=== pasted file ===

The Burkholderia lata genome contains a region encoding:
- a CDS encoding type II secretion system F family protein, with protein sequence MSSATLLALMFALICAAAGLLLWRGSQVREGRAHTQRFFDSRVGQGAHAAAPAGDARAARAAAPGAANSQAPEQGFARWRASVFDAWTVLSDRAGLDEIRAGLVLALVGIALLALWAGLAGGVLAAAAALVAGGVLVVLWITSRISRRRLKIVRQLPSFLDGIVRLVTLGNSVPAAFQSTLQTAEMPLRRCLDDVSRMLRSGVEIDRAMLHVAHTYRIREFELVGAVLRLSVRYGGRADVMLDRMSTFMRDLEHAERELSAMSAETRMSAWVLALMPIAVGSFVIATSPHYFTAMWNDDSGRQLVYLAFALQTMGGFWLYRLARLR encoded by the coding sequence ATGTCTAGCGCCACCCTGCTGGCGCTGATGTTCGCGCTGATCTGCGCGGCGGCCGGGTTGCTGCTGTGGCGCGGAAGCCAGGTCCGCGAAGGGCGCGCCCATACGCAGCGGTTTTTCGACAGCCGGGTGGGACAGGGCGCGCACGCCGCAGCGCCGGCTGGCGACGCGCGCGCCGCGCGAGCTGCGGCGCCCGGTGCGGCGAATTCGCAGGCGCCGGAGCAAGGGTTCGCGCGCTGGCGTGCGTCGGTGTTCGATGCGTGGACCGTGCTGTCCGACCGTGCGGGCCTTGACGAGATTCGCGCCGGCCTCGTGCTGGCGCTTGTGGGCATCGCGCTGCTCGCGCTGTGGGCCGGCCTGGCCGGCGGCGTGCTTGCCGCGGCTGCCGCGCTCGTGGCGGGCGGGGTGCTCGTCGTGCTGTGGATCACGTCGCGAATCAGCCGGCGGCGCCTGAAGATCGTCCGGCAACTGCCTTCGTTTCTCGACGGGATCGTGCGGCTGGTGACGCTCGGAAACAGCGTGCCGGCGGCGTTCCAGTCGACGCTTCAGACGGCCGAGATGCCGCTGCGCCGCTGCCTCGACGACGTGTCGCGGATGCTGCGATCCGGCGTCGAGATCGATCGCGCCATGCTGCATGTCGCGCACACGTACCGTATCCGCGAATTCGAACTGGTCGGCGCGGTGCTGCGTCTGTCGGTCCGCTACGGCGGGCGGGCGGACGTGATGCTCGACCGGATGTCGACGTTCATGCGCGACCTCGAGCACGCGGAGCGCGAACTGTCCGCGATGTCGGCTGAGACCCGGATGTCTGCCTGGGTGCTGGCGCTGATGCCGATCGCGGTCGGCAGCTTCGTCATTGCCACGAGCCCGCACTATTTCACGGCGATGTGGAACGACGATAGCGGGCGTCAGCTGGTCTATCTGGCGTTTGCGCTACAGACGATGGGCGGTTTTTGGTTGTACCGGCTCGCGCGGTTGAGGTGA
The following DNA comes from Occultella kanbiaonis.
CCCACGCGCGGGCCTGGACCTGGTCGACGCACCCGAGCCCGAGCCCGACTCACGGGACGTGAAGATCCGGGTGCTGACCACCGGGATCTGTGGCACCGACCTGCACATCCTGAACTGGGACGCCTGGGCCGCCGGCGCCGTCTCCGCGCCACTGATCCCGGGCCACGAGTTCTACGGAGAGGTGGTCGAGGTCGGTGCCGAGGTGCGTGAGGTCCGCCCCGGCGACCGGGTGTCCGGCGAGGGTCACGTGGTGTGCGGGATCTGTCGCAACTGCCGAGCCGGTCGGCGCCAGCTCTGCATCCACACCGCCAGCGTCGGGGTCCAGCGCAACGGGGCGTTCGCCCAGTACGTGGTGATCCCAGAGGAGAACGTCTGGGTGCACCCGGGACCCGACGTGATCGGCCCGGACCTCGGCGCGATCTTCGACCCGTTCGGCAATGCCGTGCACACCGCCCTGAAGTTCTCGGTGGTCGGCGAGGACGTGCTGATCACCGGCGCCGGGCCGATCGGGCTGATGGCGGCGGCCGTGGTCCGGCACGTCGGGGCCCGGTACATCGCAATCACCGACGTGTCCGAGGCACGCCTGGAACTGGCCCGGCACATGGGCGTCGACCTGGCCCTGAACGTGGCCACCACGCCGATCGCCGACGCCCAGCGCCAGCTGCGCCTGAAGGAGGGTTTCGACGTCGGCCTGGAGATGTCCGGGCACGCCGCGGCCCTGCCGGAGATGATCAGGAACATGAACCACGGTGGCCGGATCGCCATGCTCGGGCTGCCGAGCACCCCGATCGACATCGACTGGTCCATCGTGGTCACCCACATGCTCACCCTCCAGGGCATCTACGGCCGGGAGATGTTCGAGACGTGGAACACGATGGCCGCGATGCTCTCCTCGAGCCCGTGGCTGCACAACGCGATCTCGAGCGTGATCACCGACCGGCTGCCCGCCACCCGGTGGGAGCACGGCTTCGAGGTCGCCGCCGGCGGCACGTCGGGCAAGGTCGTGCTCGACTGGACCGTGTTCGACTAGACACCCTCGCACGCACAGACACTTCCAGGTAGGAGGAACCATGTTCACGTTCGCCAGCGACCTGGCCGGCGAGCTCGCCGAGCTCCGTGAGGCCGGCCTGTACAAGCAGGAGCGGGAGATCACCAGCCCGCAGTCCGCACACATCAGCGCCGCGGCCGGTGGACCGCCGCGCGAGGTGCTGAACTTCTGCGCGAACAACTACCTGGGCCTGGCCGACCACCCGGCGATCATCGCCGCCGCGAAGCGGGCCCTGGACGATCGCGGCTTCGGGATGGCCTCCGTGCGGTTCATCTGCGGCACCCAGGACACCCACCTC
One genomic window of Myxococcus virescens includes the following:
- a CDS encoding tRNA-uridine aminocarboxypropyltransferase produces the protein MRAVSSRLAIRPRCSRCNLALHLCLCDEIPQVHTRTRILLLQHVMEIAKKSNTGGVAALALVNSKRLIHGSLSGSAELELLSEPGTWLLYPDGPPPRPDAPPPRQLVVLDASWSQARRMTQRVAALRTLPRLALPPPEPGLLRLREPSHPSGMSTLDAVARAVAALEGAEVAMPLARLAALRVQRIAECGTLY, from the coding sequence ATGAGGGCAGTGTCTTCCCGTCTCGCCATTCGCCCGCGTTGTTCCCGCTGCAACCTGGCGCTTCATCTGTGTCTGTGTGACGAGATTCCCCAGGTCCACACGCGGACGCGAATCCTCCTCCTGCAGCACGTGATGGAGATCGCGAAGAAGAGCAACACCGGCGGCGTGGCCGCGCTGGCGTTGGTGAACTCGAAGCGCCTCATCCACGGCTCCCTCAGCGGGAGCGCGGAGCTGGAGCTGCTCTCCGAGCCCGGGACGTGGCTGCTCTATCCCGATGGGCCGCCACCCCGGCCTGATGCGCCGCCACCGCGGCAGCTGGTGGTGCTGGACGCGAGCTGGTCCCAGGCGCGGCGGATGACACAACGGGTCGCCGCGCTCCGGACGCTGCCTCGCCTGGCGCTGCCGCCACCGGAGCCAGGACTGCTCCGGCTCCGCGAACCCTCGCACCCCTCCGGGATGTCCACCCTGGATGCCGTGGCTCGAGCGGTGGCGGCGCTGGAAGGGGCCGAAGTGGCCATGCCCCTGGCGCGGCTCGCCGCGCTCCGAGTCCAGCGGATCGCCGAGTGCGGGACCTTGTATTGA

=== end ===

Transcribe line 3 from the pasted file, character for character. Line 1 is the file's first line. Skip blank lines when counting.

The following DNA comes from Occultella kanbiaonis.